I post a lot of pictures of my longleaf, but generally w/o a size comparison, since I am often down there by myself. A selfie would not give the proper perspective. Adam Smith took this picture of me with our longleaf planted in 2012.
The next picture is (maybe) the same tree in 2016. The next two are BOTH from 2015 and the same tree. The little one from April and the bigger one from September same year. The last picture is May 2012. I doubt that is the same tree (could be) but they were all looked the same back then anyway.Notice that the trees change, but I keep the same clothes.
Longleaf is more diverse genetically compared to loblolly. If you plant loblolly, they are all about the same height at the same age and conditions. My longleaf go from a few feet high to around 20 feet that you see in the picture (I am 6’1″ for comparison).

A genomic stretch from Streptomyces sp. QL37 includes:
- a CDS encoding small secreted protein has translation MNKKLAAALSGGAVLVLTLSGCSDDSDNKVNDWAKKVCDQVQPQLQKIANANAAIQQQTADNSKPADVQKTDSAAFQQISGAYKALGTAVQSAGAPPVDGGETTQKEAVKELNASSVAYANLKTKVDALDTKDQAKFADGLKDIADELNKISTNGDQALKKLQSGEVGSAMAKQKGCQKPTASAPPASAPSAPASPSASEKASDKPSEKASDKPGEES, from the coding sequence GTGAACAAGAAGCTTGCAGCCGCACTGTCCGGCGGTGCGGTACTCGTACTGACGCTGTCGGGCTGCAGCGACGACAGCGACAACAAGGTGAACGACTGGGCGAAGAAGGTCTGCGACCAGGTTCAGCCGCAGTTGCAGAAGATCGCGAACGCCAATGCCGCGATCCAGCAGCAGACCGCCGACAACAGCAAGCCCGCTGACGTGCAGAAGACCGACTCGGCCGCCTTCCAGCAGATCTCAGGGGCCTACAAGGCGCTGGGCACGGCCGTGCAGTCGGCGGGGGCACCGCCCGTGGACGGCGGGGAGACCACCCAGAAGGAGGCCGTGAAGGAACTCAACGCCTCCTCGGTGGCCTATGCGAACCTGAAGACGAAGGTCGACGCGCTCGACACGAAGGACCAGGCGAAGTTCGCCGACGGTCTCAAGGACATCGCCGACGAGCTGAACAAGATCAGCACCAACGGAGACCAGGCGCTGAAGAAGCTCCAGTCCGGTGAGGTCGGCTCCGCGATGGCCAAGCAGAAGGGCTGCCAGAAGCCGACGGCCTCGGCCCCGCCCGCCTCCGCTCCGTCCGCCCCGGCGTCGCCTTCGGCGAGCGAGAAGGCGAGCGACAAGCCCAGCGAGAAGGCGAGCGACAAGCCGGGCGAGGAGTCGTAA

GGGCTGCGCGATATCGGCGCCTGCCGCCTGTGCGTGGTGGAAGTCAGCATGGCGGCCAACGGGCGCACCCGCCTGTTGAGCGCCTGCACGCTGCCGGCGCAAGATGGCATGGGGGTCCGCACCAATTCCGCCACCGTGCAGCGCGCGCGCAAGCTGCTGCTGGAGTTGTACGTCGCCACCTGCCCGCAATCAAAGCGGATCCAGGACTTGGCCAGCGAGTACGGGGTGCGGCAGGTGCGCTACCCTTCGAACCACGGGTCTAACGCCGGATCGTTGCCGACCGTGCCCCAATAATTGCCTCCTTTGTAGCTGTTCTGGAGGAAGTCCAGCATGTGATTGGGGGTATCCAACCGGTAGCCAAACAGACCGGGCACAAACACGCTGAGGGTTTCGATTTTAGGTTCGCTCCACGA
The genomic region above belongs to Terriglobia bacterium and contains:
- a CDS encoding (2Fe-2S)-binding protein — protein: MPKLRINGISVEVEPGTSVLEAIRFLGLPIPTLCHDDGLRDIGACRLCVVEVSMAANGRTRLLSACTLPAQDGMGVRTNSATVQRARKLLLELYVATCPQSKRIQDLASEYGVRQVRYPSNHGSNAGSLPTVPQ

Some people think that is an adaptation to fire. Longleaf are fire adapted, but not all ages are the same. They are most vulnerable when they are about 6′ high. The flames pass over the smaller ones and do not reach the terminal buds on the taller ones, so having various sizes means that some survive. I don’t know that pine trees do all that much thinking, but it could be true.
This makes longleaf harder to grow than Loblolly. You just do not know what to expect from them. My longleaf are an experiment anyway. They have not been growing in the Virginia piedmont for more than 100 years, and these trees are native of North Carolina. Not sure how they will do.
More likely, I think, is that the loblolly have been bred to be commercial trees for generations. They bred out much of the variation. Who knows?